Location

Chicago, Illinois

Session Start Date

4-29-2013

Session End Date

5-4-2013

Abstract

Estimation of static and seismic settlements is critical for the design of a structure to assess whether the structure can tolerate given levels of total and differential settlements and angular distortion. The design of a public school building required the estimation of both liquefaction-induced settlement due to the presence of a potentially liquefiable layer, and settlement from cyclic softening of soft clay layers. Tolerable levels of differential settlements for the proposed school building were not to exceed 2 inches across the building. The soft clay had a plasticity index of 12, a liquid limit of 32, and SPT blow counts of less than 4. Recent publications do not consider this clay potentially liquefiable, but consider it susceptible to cyclic softening. In addition to the borings, in-situ vane shear testing and CPT soundings were conducted at the site to supplement the data for our analysis. Using published methods we conducted an assessment of the soft clay and calculated factors of safety against cyclic softening as low as 0.0. In-situ vane shear testing resulted in soil sensitivities ranging from 1.6 to 3.4. Using CPT data we conducted a cyclic softening analysis of the entire soil column to a depth of about 50 feet. This paper describes the encountered site conditions, methodology for estimating both seismic and static settlements, criteria for acceptable foundation performance, importance of evaluation of cyclic softening of soft clay layers, and the challenges working with the regulatory agency. The results of our analyses indicate differential settlements of about 2 inches.

Department(s)

Civil, Architectural and Environmental Engineering

Appears In

International Conference on Case Histories in Geotechnical Engineering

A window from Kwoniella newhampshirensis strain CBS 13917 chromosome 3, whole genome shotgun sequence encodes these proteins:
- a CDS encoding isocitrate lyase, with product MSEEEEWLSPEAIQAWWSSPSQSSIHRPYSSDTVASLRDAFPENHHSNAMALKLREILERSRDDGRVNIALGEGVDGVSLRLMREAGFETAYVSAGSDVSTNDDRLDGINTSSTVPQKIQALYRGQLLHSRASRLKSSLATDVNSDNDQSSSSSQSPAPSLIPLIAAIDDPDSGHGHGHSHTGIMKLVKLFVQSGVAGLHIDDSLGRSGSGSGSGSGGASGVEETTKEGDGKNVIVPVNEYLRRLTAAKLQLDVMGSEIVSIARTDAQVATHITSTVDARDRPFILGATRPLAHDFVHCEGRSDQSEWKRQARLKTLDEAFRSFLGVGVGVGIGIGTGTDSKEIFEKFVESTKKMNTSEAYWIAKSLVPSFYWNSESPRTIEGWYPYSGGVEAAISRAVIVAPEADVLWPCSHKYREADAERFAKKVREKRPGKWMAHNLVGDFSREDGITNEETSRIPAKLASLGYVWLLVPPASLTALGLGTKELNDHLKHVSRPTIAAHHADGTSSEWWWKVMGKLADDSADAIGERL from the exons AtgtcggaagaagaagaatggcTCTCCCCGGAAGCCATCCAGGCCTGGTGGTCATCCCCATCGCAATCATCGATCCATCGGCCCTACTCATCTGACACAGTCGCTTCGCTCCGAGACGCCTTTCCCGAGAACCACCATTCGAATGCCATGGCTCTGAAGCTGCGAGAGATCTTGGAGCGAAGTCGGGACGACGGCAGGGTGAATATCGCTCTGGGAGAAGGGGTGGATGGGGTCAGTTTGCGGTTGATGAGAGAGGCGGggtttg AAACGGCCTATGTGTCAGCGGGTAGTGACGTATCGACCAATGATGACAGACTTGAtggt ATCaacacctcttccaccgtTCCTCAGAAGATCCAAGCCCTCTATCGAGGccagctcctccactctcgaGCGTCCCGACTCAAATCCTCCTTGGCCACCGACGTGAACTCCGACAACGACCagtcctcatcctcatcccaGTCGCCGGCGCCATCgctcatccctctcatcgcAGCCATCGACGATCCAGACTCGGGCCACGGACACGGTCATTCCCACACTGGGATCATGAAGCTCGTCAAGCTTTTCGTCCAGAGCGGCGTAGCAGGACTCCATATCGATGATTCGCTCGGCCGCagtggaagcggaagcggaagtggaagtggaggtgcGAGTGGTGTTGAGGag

Meeting Name

Seventh Conference

Publisher

Missouri University of Science and Technology

Publication Date

4-29-2013

Document Version

Final Version

Rights

© 2013 Missouri University of Science and Technology, All rights reserved.

Document Type

Article - Conference proceedings

File Type

text

Language

English

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Apr 29th, 12:00 AM May 4th, 12:00 AM

Estimating Seismic Settlements from Liquefaction and Cyclic Softening and Their Impact to Design of a School Building

Chicago, Illinois

Estimation of static and seismic settlements is critical for the design of a structure to assess whether the structure can tolerate given levels of total and differential settlements and angular distortion. The design of a public school building required the estimation of both liquefaction-induced settlement due to the presence of a potentially liquefiable layer, and settlement from cyclic softening of soft clay layers. Tolerable levels of differential settlements for the proposed school building were not to exceed 2 inches across the building. The soft clay had a plasticity index of 12, a liquid limit of 32, and SPT blow counts of less than 4. Recent publications do not consider this clay potentially liquefiable, but consider it susceptible to cyclic softening. In addition to the borings, in-situ vane shear testing and CPT soundings were conducted at the site to supplement the data for our analysis. Using published methods we conducted an assessment of the soft clay and calculated factors of safety against cyclic softening as low as 0.0. In-situ vane shear testing resulted in soil sensitivities ranging from 1.6 to 3.4. Using CPT data we conducted a cyclic softening analysis of the entire soil column to a depth of about 50 feet. This paper describes the encountered site conditions, methodology for estimating both seismic and static settlements, criteria for acceptable foundation performance, importance of evaluation of cyclic softening of soft clay layers, and the challenges working with the regulatory agency. The results of our analyses indicate differential settlements of about 2 inches.